Fig. 1. Generation of transgenic mice and expression of dystrophin and DGC proteins.

(A) (Top) Schematic of dystrophin structure. Hinge domains are indicated by blue boxes. Spectrin-like repeats are indicated by red boxes, with yellow boxes constituting the rod domain actin binding region of dystrophin. Arrow at hinge 3 indicates 2Apro cleavage site. (Bottom) Schematics of the NtermDys and CtermDys transgenes with N-terminal epitope tags. NtermDys contains an N-terminal FLAG epitope tag, the N-terminal domain of dystrophin, and the N-terminal portion of the central rod domain (including spectrin-like repeats 1 to 19, and hinges 1, 2, and part of hinge 3). CtermDys contains an N-terminal MYC epitope tag, dystrophin’s cysteine (Cys)–rich domain, C-terminal domain, and C-terminal portion of the rod domain (containing part of hinge 3, hinge 4, and spectrin-like repeats 20 to 24). (B) Representative Western blot for dystrophin expression in membrane proteins of NTg, CtermDys, and NtermDys transgenic mice. Quantification of dystrophin expression shown as expression relative to loading normalized to NTg. (C) Immunofluorescence detection of CtermDys in a heart section of CtermDys mice. Scale bar, 100 μm. Inset: Merged laminin (green) and CtermDys (red), indicating the basal lamina. (D to H) Quantification of β-dystroglycan (D), γ-sarcoglycan (E), α-sarcoglycan (F), α-dystroglycan (G), and utrophin (H) expression in membranes isolated from NTg and transgenic mice. Quantification of protein expression shown as expression relative to loading normalized to NTg. In (B) and (D) to (H), data are means ± SEM (n = 4 to 7 per group); *P < 0.05 versus NTg, analysis of variance (ANOVA) and Dunnett’s multiple comparison test.

Because the CtermDys cleavage peptide is structurally similar, but not identical to, the previously described dominant-negative isoforms of dystrophin in skeletal muscle, we tested here the hypothesis that the presence of this fragment is sufficient to cause dystrophic cardiomyopathy in the heart. Additionally, because EV infection has been associated with increased risk of death after acute myocardial infarction (3), we hypothesized that the CtermDys fragment resulting from dystrophin cleavage by 2Apro increases susceptibility to ischemic injury and cardiac stress. Insight into dystrophin cleavage fragments as potential poison peptides would help instruct future clinical interventions targeting their decay.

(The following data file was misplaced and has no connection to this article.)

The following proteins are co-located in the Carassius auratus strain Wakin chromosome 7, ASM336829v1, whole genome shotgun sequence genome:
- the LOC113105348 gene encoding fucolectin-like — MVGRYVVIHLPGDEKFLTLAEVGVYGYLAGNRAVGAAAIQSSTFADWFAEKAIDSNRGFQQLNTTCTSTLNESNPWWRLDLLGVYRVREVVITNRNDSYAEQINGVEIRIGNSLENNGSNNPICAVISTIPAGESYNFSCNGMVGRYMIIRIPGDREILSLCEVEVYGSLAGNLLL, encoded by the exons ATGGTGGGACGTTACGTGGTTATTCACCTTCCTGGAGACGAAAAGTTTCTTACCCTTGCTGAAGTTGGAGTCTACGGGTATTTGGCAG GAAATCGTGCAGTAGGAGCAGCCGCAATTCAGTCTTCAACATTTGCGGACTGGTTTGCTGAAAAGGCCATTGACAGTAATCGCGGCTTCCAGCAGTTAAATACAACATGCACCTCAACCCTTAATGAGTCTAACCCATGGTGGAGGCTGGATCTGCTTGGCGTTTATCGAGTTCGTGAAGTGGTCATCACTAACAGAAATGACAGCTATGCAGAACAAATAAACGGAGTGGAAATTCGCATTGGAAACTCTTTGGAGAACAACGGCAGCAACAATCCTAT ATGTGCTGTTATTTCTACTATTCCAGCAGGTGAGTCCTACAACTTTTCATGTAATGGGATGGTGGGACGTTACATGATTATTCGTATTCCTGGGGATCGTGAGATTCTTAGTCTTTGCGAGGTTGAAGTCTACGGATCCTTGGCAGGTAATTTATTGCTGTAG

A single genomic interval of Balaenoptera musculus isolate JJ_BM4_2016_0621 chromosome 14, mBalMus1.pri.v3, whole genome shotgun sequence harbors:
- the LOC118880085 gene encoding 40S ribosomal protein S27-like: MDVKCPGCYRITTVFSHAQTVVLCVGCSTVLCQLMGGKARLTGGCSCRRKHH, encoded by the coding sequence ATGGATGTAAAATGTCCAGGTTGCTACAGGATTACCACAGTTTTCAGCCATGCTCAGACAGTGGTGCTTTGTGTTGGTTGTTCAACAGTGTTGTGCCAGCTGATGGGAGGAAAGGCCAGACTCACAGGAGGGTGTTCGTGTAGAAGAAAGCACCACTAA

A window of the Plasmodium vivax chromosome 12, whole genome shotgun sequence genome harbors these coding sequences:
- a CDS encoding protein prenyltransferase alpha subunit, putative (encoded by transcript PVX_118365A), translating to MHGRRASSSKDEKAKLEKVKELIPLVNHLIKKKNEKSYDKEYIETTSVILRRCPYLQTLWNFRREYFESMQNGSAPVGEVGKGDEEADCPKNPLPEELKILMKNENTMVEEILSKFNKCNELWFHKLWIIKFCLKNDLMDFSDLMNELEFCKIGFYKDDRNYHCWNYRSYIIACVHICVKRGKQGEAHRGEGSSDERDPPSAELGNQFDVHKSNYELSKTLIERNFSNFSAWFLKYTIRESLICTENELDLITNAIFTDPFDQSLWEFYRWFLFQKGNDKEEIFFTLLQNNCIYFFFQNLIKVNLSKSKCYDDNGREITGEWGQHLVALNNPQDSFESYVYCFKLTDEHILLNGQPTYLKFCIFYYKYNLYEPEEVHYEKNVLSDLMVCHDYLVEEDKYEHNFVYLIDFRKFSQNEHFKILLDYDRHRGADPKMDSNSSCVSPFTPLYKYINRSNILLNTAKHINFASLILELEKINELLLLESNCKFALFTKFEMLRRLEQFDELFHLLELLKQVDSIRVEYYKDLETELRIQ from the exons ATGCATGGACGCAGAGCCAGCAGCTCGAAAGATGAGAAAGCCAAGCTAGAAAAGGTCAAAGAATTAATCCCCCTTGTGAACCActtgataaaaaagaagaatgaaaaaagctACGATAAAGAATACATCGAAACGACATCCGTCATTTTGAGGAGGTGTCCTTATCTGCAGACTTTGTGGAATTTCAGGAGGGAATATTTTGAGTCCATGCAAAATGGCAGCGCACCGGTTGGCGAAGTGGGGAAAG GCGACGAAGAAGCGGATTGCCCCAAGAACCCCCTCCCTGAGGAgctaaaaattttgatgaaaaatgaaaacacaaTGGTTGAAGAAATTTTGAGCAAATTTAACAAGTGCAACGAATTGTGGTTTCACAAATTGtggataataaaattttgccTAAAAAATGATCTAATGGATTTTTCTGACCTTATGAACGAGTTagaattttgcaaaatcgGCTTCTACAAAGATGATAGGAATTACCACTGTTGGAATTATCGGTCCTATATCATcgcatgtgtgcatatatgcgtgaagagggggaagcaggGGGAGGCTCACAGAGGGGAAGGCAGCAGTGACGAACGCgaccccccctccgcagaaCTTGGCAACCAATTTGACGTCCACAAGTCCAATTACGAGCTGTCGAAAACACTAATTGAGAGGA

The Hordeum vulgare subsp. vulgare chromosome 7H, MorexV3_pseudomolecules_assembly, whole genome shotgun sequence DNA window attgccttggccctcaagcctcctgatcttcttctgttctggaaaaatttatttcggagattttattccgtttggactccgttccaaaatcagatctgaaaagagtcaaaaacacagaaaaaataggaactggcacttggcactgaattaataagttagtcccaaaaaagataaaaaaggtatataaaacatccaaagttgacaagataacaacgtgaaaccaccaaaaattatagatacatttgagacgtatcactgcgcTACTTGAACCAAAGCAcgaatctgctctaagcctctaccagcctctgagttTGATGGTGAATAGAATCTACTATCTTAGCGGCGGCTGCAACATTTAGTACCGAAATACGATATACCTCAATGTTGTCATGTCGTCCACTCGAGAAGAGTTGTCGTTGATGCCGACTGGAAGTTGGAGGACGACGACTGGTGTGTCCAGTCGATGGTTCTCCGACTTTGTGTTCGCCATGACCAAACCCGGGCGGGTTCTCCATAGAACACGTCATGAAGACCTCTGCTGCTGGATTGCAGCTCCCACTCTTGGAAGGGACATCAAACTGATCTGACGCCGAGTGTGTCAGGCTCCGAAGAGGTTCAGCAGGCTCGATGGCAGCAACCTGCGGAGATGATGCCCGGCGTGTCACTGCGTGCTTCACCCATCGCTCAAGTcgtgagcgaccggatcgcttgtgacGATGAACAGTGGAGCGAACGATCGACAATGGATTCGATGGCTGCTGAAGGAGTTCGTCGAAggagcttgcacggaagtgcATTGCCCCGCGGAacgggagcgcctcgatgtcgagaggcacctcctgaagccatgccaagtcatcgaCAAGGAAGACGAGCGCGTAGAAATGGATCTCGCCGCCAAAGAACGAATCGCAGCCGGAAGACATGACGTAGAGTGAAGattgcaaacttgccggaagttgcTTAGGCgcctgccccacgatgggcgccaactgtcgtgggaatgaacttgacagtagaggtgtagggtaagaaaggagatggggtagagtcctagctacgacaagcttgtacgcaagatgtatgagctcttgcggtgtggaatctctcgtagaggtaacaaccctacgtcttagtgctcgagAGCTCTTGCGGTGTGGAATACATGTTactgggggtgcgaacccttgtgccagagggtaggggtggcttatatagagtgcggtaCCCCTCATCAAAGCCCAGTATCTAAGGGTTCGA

Here, we report that the 2Apro cleavage product CtermDys is stable at the sarcolemma and nucleates key DGC proteins. In otherwise normal mice, CtermDys—but not NtermDys—caused cardiac fibrosis, increased pump dysfunction during ischemia/reperfusion, and increased mortality during cardiac stress testing in vivo. The magnitude of CtermDys-dependent cardiomyopathy was more severe than in mice with complete dystrophin deficiency. Forced overexpression of full-length dystrophin dislodged CtermDys from the membrane and prevented cardiomyopathy. In comparison, the NtermDys fragment had no effect on dystrophin content and did not cause cardiomyopathy. These findings support a mechanism whereby CtermDys is retained at the membrane, severing intact dystrophin’s connection to actin and preventing both intact dystrophin and compensatory utrophin from binding to the sarcolemma. This two-hit model can explain the more severe cardiomyopathy observed for CtermDys compared with the cardiomyopathy of complete dystrophin deficiency. On the basis of these results, membrane-bound CtermDys could serve as a new target for therapeutic remediation of Coxsackievirus-mediated cardiomyopathy.


Dystrophin peptide fragment expression in the heart

In the first series of experiments, transgenic mice were generated expressing either the N-terminal or the C-terminal product of primary dystrophin cleavage site by 2Apro specifically in the heart (Fig. 1). The N-terminal transgene-encoded protein (NtermDys) has a predicted molecular weight of 283 kD and consists of an N-terminal FLAG epitope tag and the first 2426 amino acids of dystrophin. This includes the N-terminal domain of dystrophin and the N-terminal portion of the central rod domain (including spectrin-like repeats 1 to 19 and hinges 1, 2, and part of hinge 3) (Fig. 1A). Thus, this fragment retains both the N-terminal and rod domain actin binding regions of dystrophin (19). Previous reports have shown that inclusion of an N-terminal FLAG epitope tag does not impair dystrophin’s actin binding function (20).

Western blot of total protein extracts from several lines of transgenic mice was performed to assess transgene expression. The NtermDys transgene was detected using an anti-FLAG antibody and an anti-dystrophin antibody (recognizing amino acids 1181 to 1388 of dystrophin, present in both dystrophin and the NtermDys transgene). Four transgenic lines (368, 367, 10, and 13) exhibited a range of transgene expression (fig. S1A). Line 368 was chosen as the primary transgenic line for further study and will hereafter be referred to as NtermDys unless otherwise stated.

The C-terminal transgene (CtermDys) has a predicted molecular weight of 145 kD and consists of an N-terminal MYC tag and the last 1251 amino acids of dystrophin. This includes dystrophin’s cysteine-rich domain, C-terminal domain, and C-terminal portion of the rod domain (containing part of hinge 3 and all of hinge 4, and spectrin-like repeats 20 to 24) (Fig. 1A). Thus, this transgene retains dystrophin’s dystroglycan binding and C-terminal scaffolding regions. For this transgene, two lines of transgenic mice were obtained that bred successfully. Western blot of total protein extracts was carried out to assess transgene expression. The CtermDys protein was detected using an anti-MYC antibody and an anti-dystrophin antibody (recognizing amino acids 3661 to 3677 of dystrophin, present in both dystrophin and the CtermDys transgene). Epitope tagging of truncated dystrophins caused no apparent effects (18). No significant difference was detected in expression of the CtermDys transgene between transgenic lines 1 and 4 (fig. S1B). Line 4 was chosen for further study due to ease of breeding.